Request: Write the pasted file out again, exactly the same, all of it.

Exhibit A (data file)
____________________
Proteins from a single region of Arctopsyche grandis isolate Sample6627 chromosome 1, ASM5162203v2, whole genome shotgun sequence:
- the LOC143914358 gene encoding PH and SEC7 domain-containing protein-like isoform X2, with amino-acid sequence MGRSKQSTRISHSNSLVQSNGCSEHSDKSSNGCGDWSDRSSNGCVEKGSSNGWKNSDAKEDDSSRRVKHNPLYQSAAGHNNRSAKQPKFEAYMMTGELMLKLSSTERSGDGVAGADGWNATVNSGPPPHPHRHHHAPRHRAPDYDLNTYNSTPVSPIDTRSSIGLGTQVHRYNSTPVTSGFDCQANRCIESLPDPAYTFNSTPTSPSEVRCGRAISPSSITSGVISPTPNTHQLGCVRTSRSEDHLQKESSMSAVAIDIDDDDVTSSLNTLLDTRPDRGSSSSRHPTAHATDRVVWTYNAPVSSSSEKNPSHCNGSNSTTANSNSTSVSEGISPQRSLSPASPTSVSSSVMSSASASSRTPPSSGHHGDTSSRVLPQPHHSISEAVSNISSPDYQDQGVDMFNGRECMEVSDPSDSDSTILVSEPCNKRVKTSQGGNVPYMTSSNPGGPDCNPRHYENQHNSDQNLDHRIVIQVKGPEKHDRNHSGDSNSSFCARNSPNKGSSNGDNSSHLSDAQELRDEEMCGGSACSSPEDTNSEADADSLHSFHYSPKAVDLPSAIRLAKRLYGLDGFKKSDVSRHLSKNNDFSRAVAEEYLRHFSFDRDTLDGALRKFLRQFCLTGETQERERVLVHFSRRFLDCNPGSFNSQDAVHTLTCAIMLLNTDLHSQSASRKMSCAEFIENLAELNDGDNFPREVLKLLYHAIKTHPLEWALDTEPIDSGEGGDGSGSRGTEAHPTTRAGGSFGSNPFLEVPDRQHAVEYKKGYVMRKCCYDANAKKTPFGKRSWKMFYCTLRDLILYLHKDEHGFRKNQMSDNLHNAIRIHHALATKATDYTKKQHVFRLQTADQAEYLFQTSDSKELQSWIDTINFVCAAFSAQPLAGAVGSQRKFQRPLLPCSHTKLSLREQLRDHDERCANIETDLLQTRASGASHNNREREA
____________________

Proteins from a single region of Arctopsyche grandis isolate Sample6627 chromosome 1, ASM5162203v2, whole genome shotgun sequence:
- the LOC143914358 gene encoding PH and SEC7 domain-containing protein-like isoform X2, with amino-acid sequence MGRSKQSTRISHSNSLVQSNGCSEHSDKSSNGCGDWSDRSSNGCVEKGSSNGWKNSDAKEDDSSRRVKHNPLYQSAAGHNNRSAKQPKFEAYMMTGELMLKLSSTERSGDGVAGADGWNATVNSGPPPHPHRHHHAPRHRAPDYDLNTYNSTPVSPIDTRSSIGLGTQVHRYNSTPVTSGFDCQANRCIESLPDPAYTFNSTPTSPSEVRCGRAISPSSITSGVISPTPNTHQLGCVRTSRSEDHLQKESSMSAVAIDIDDDDVTSSLNTLLDTRPDRGSSSSRHPTAHATDRVVWTYNAPVSSSSEKNPSHCNGSNSTTANSNSTSVSEGISPQRSLSPASPTSVSSSVMSSASASSRTPPSSGHHGDTSSRVLPQPHHSISEAVSNISSPDYQDQGVDMFNGRECMEVSDPSDSDSTILVSEPCNKRVKTSQGGNVPYMTSSNPGGPDCNPRHYENQHNSDQNLDHRIVIQVKGPEKHDRNHSGDSNSSFCARNSPNKGSSNGDNSSHLSDAQELRDEEMCGGSACSSPEDTNSEADADSLHSFHYSPKAVDLPSAIRLAKRLYGLDGFKKSDVSRHLSKNNDFSRAVAEEYLRHFSFDRDTLDGALRKFLRQFCLTGETQERERVLVHFSRRFLDCNPGSFNSQDAVHTLTCAIMLLNTDLHSQSASRKMSCAEFIENLAELNDGDNFPREVLKLLYHAIKTHPLEWALDTEPIDSGEGGDGSGSRGTEAHPTTRAGGSFGSNPFLEVPDRQHAVEYKKGYVMRKCCYDANAKKTPFGKRSWKMFYCTLRDLILYLHKDEHGFRKNQMSDNLHNAIRIHHALATKATDYTKKQHVFRLQTADQAEYLFQTSDSKELQSWIDTINFVCAAFSAQPLAGAVGSQRKFQRPLLPCSHTKLSLREQLRDHDERCANIETDLLQTRASGASHNNREREA